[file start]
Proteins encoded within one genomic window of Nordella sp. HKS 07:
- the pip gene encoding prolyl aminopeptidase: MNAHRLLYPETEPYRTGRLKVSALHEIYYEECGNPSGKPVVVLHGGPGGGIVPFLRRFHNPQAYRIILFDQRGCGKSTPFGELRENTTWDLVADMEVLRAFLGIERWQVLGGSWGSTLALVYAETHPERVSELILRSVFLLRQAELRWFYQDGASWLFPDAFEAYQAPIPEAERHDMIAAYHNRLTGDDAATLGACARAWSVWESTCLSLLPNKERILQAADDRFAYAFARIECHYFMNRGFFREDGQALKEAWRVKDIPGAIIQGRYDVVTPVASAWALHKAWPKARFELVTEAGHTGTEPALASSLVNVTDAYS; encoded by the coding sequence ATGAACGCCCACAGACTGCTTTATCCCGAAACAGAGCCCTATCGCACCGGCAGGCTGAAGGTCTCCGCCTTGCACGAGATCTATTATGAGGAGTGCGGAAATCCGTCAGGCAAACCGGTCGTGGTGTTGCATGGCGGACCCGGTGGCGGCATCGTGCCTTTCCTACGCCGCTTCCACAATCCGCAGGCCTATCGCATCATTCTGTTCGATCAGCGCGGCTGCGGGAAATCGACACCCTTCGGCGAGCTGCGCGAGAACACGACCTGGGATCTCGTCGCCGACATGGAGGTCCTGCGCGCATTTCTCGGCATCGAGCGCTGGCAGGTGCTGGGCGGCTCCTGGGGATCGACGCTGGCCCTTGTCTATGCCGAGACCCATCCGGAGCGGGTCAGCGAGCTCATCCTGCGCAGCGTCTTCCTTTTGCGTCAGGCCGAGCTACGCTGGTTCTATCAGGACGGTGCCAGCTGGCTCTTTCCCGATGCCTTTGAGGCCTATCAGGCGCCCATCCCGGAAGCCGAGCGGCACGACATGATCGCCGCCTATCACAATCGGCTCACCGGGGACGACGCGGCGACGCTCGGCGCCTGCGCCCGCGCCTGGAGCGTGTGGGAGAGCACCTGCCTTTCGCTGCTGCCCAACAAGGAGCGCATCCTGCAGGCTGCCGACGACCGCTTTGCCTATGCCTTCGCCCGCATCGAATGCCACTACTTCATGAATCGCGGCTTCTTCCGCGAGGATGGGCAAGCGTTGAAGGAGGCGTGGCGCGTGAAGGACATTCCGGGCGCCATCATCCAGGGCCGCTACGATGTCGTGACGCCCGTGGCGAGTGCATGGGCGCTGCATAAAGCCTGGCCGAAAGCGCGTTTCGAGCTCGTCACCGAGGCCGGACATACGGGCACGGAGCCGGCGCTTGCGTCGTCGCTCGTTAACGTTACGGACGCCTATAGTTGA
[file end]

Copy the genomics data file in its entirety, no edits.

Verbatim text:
Proteins encoded within one genomic window of Nordella sp. HKS 07:
- the pip gene encoding prolyl aminopeptidase: MNAHRLLYPETEPYRTGRLKVSALHEIYYEECGNPSGKPVVVLHGGPGGGIVPFLRRFHNPQAYRIILFDQRGCGKSTPFGELRENTTWDLVADMEVLRAFLGIERWQVLGGSWGSTLALVYAETHPERVSELILRSVFLLRQAELRWFYQDGASWLFPDAFEAYQAPIPEAERHDMIAAYHNRLTGDDAATLGACARAWSVWESTCLSLLPNKERILQAADDRFAYAFARIECHYFMNRGFFREDGQALKEAWRVKDIPGAIIQGRYDVVTPVASAWALHKAWPKARFELVTEAGHTGTEPALASSLVNVTDAYS; encoded by the coding sequence ATGAACGCCCACAGACTGCTTTATCCCGAAACAGAGCCCTATCGCACCGGCAGGCTGAAGGTCTCCGCCTTGCACGAGATCTATTATGAGGAGTGCGGAAATCCGTCAGGCAAACCGGTCGTGGTGTTGCATGGCGGACCCGGTGGCGGCATCGTGCCTTTCCTACGCCGCTTCCACAATCCGCAGGCCTATCGCATCATTCTGTTCGATCAGCGCGGCTGCGGGAAATCGACACCCTTCGGCGAGCTGCGCGAGAACACGACCTGGGATCTCGTCGCCGACATGGAGGTCCTGCGCGCATTTCTCGGCATCGAGCGCTGGCAGGTGCTGGGCGGCTCCTGGGGATCGACGCTGGCCCTTGTCTATGCCGAGACCCATCCGGAGCGGGTCAGCGAGCTCATCCTGCGCAGCGTCTTCCTTTTGCGTCAGGCCGAGCTACGCTGGTTCTATCAGGACGGTGCCAGCTGGCTCTTTCCCGATGCCTTTGAGGCCTATCAGGCGCCCATCCCGGAAGCCGAGCGGCACGACATGATCGCCGCCTATCACAATCGGCTCACCGGGGACGACGCGGCGACGCTCGGCGCCTGCGCCCGCGCCTGGAGCGTGTGGGAGAGCACCTGCCTTTCGCTGCTGCCCAACAAGGAGCGCATCCTGCAGGCTGCCGACGACCGCTTTGCCTATGCCTTCGCCCGCATCGAATGCCACTACTTCATGAATCGCGGCTTCTTCCGCGAGGATGGGCAAGCGTTGAAGGAGGCGTGGCGCGTGAAGGACATTCCGGGCGCCATCATCCAGGGCCGCTACGATGTCGTGACGCCCGTGGCGAGTGCATGGGCGCTGCATAAAGCCTGGCCGAAAGCGCGTTTCGAGCTCGTCACCGAGGCCGGACATACGGGCACGGAGCCGGCGCTTGCGTCGTCGCTCGTTAACGTTACGGACGCCTATAGTTGA